Tokyo: Most Asian stock markets fell on Friday, dragged down by more evidence the US recovery is sputtering ahead of monthly figures on employment.
The mood in the region was cautious after new unemployment benefit claims in the US rose to their highest level in four months. Investors are now awaiting a broader US jobs report due later on Friday that will give a key reading on the health of the world’s biggest economy.
The Labour Department is expected to say private employers hired 90,000 workers in July, a slight increase from the 83,000 hired in June. But because of government layoffs tied to cutting temporary census jobs, the unemployment rate is expected to rise to 9.6% from 9.5%.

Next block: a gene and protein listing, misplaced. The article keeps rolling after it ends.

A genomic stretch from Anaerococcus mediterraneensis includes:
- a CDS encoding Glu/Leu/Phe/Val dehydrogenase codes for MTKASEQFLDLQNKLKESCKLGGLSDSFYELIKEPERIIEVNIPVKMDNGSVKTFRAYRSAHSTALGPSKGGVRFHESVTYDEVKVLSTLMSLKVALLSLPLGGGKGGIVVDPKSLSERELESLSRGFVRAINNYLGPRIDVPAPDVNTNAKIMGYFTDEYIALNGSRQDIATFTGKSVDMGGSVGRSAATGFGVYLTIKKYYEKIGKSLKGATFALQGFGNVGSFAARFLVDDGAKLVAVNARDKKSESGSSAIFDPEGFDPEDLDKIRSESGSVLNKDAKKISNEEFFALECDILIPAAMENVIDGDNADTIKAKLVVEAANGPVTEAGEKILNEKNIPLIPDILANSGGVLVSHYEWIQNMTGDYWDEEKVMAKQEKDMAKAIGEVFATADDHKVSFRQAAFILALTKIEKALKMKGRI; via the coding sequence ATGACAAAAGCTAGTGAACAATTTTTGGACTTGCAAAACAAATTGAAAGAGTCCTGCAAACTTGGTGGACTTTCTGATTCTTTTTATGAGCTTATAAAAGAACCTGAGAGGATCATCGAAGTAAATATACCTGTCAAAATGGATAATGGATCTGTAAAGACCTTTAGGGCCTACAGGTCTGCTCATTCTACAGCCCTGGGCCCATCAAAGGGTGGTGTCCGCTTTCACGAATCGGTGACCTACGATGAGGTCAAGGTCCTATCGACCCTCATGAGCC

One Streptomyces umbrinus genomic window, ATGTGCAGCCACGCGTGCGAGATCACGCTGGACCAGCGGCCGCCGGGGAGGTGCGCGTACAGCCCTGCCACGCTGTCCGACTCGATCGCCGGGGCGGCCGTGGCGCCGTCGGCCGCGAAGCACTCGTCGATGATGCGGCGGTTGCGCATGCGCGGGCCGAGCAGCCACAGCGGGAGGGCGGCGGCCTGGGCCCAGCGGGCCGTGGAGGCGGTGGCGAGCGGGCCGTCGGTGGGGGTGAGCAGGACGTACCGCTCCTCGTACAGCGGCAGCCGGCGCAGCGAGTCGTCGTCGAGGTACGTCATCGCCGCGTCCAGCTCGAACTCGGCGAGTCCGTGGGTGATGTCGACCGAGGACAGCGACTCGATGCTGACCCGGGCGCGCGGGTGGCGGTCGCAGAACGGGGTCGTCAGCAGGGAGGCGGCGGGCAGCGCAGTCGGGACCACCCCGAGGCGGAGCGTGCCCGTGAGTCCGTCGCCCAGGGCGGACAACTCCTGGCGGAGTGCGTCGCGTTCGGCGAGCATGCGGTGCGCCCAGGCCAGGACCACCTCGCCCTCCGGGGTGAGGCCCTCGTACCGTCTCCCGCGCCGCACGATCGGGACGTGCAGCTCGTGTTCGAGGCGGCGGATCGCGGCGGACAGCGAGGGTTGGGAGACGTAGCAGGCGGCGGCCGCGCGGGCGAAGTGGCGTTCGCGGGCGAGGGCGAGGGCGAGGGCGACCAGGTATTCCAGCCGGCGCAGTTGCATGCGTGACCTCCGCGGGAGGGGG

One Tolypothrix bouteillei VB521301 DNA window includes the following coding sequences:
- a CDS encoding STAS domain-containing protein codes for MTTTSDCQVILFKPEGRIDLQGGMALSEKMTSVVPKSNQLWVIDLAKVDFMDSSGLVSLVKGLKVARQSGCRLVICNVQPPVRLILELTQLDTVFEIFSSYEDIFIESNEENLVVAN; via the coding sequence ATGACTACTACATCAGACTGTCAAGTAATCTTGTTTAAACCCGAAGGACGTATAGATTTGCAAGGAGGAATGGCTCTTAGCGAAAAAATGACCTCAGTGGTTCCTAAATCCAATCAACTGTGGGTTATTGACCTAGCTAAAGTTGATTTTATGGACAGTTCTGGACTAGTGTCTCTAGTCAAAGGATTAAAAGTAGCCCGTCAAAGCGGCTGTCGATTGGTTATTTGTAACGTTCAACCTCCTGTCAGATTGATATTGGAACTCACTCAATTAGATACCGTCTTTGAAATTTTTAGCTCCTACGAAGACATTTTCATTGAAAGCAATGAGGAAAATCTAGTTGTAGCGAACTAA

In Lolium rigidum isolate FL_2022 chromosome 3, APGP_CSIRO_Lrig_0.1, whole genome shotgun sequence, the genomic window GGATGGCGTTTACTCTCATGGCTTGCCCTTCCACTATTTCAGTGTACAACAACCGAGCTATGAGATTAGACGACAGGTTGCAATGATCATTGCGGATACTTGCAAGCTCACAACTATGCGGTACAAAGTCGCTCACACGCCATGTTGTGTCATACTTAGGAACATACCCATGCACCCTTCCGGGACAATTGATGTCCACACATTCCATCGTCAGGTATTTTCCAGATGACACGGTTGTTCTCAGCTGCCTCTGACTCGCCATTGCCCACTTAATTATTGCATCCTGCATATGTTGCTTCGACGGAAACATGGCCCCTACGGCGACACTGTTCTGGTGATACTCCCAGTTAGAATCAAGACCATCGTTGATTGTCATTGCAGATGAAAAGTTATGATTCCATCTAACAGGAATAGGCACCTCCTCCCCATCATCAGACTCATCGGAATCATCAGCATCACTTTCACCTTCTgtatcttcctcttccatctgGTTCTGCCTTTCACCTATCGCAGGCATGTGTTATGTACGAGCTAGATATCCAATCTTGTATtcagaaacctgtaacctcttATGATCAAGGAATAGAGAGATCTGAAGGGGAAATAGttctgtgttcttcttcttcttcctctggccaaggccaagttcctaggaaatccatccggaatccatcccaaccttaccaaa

Japan’s benchmark Nikkei 225 stock index lost 29.82 points, or 0.3%, to 9,624.10 and Hong Kong’s Hang Seng was off 52.53 points, or 0.2%, at 21,499.56.
South Korea’s Kospi declined 0.3% to 1,778.30 and Australia’s S&P/ASX 200 shed 0.4% to 4,547.00. The Shanghai Composite Index fell 0.5% to 2,607.14.
Markets in Taiwan, New Zealand and Southeast Asian nations also fell.
The U.S. government said Thursday that first-time claims for unemployment benefits last week jumped to their highest level in four months in a grim reminder of how weak the US job market remains. Analysts had expected a small fall in jobless claims.
The Dow fell 5.45, or 0.1%, to 10,674.98. The Standard & Poor’s 500 index fell 1.43, or 0.1%, to 1,125.81, while the Nasdaq composite index fell 10.51, or 0.5%, to 2,293.06.
In currencies, the dollar rose to 85.99 yen from 85.87 yen in New York late Thursday. The euro rose to $1.3187 from $1.3181.
Benchmark crude for September delivery was up 3 cents at $82.04 a barrel in electronic trading on the New York Mercantile Exchange. The contract fell 46 cents to settle at $82.01 on Thursday.